Arabs across Israel protest Jerusalem clashes; cops block buses to Temple Mount

Massive traffic jams on main highway to capital after police stop worshipers for hours; officials assert some passengers planned to riot at the holy site

Arab Israelis block traffic on Route 1 after the buses they were traveling on were stopped en route to Jerusalem, amid rising violence in the city, on May 8, 2021. (Screen capture)
Arab Israelis block traffic on Route 1 after the buses they were traveling on were stopped en route to Jerusalem, amid rising violence in the city, on May 8, 2021. (Screen capture)

Arab Israelis protested throughout the country Saturday over the government’s actions in Jerusalem, including how it handled major violent clashes on the Temple Mount Friday and the potential eviction of dozens of Palestinians from an East Jerusalem neighborhood.

Largely peaceful protests were held in numerous communities. Protesters briefly blocked traffic on a section of Route 65 in northern Israel. Five people were detained in Umm al-Fahm in the north over suspicions they threw rocks near the city’s police station. In East Jerusalem, two people were arrested on suspicion of throwing rocks at police officers.

Several buses carrying Arab Israelis to Jerusalem’s Temple Mount were held up at a police checkpoint on the major Route 1 highway outside the city, which was bracing for further violence after seeing some of its worst clashes in years on Friday. Saturday night is Laylat al-Qadr, the most sacred night in the Muslim holy month of Ramadan. Worshipers were set to gather for nighttime prayers at the Al-Aqsa Mosque.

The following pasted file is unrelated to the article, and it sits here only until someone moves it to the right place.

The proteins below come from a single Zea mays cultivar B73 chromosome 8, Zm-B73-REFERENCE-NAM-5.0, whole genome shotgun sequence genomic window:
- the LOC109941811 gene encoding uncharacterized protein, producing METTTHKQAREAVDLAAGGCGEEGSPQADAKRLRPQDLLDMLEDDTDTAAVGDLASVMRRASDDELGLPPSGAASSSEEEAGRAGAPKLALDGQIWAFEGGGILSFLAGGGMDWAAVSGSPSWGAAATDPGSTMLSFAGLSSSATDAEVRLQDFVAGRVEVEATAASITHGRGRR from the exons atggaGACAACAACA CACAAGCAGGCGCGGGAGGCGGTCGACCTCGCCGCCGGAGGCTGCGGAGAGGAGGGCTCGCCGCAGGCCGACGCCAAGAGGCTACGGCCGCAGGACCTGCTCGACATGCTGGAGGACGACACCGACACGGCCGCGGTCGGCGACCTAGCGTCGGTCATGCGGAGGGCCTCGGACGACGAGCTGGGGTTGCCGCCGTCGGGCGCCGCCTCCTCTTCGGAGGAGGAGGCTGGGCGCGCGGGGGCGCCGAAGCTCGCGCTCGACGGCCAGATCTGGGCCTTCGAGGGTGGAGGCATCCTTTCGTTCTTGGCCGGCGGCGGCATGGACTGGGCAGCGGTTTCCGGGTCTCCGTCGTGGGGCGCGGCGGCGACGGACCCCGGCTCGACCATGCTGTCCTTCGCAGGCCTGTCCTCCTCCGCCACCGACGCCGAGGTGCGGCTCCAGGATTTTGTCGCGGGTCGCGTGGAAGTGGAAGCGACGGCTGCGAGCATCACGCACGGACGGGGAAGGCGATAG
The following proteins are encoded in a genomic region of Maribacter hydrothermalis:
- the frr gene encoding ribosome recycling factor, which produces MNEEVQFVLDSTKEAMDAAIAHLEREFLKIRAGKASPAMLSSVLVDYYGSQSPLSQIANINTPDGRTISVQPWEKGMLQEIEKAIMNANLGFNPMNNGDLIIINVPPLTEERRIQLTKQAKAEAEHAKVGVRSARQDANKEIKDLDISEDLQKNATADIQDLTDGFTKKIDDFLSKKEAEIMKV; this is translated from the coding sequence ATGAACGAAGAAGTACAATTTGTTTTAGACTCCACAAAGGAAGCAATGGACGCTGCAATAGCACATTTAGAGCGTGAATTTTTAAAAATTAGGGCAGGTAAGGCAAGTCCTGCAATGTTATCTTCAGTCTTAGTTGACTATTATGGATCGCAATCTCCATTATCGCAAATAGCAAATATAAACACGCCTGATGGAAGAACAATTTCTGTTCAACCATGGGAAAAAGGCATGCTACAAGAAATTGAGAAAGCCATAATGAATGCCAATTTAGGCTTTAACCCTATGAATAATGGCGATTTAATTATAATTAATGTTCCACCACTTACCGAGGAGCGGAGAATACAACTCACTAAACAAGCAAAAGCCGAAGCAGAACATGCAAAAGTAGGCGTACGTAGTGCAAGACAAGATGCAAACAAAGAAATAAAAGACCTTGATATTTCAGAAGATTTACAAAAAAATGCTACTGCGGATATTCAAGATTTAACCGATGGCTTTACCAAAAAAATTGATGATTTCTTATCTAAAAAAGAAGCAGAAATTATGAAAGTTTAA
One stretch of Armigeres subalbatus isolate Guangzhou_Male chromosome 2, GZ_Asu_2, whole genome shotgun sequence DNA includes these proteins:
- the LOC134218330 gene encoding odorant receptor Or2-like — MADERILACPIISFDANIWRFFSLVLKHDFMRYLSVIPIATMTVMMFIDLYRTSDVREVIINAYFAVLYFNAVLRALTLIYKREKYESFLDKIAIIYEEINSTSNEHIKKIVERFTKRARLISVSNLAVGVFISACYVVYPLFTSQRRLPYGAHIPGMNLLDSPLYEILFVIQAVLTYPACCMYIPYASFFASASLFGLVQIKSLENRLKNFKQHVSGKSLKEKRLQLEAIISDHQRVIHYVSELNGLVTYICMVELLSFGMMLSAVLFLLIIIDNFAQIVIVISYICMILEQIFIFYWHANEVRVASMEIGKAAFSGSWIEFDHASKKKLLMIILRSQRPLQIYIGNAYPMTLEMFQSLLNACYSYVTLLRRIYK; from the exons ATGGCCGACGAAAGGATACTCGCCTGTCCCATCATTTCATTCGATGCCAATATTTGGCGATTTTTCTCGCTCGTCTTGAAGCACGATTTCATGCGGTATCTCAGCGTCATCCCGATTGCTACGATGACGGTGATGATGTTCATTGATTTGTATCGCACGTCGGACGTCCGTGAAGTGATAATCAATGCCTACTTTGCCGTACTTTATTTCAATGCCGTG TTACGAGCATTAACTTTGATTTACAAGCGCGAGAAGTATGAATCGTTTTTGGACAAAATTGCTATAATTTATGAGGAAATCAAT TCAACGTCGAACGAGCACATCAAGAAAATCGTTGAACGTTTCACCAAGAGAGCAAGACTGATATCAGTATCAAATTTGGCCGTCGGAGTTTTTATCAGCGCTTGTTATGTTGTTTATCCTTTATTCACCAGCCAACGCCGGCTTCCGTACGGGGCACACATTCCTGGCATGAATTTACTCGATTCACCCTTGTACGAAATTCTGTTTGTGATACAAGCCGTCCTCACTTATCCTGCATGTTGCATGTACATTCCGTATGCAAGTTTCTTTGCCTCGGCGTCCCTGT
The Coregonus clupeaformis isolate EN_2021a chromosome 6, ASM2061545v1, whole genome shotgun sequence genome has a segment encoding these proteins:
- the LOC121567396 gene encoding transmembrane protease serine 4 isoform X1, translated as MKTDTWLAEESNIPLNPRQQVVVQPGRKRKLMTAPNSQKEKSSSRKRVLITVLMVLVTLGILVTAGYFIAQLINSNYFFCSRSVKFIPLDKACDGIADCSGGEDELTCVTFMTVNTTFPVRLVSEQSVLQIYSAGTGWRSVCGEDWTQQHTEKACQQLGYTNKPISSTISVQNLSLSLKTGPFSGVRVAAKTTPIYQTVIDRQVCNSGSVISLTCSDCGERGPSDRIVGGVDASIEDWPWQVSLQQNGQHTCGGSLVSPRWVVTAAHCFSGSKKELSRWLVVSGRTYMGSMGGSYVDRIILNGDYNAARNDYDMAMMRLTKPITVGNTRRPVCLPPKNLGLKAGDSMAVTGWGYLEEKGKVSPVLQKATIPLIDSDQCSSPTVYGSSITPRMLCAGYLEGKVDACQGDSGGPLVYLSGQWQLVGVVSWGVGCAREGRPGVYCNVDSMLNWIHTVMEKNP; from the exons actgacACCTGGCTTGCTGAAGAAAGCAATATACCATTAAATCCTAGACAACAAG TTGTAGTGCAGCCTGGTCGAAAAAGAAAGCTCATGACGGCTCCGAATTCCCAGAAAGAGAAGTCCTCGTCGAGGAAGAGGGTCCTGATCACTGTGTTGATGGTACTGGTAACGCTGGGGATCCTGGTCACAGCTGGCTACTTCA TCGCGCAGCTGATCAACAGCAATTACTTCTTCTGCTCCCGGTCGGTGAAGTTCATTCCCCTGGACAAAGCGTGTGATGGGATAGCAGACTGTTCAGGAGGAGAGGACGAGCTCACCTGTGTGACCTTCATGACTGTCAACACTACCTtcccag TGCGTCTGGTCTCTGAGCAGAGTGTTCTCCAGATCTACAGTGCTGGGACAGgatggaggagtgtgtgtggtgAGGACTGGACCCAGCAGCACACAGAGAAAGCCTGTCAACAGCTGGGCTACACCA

The move caused massive traffic jams in both directions on the main highway to the capital.

Video showed passengers getting off the buses and marching along the highway, with some blocking traffic in both directions.

Police said they stopped the buses because they had intelligence indicating some of the passengers were planning to riot on the Temple Mount. They said only “suspicious” passengers would be forced off, while others would be allowed to drive on. The blockages were eventually opened up after some three hours.

The move to stop the buses faced harsh condemnation from Arab MKs. Meretz MK Issawi Frej blasted police for “preventing thousands of Israeli civilians from marking the holiest night in Islam, Laylat al-Qadr… trying to stop them from participating in one of the most important events in Islam.” He accused authorities of “on the one hand allowing [Itamar] Ben Gvir to create provocations in Sheikh Jarrah and on the other preventing Muslim citizens from reaching Al-Aqsa. They’re not trying to calm things down, but to inflame them.”

On Thursday evening, Religious Zionism’s Ben Gvir, a far-right activist, set up what he declared to be a parliamentary office in the East Jerusalem neighborhood — a table under an awning with a sign — in response to what he said was a lack of protection for Jewish families in the area. This was followed by intense clashes between Jewish and Arab residents in the area.

Labor MK Ibtisam Mara’ana tweeted that police were “terribly impeding the freedom of religion and freedom of movement of so many citizens.”

Meanwhile, Saturday evening also saw Jewish demonstrators march through the Muslim Quarter of Jerusalem’s Old City while chanting, in an apparent show of force to locals.

Jerusalem District Police Commander Doron Turgeman predicted Saturday that there would be attempts to provoke violence in the city after major clashes erupted Friday night on the Temple Mount between police and Muslim worshipers, amid rising Israeli-Palestinian tensions and as Ramadan comes to an end.

“We won’t allow rioting,” he was quoted saying by Kan news.

Friday saw some of the worst violence in Jerusalem for years, with 200 Palestinians and 17 Israeli police officers wounded.

Police and the military were preparing for fresh violence on Saturday, and were on heightened alert in East Jerusalem, the West Bank and the Gaza border, where mass protests were expected in the evening.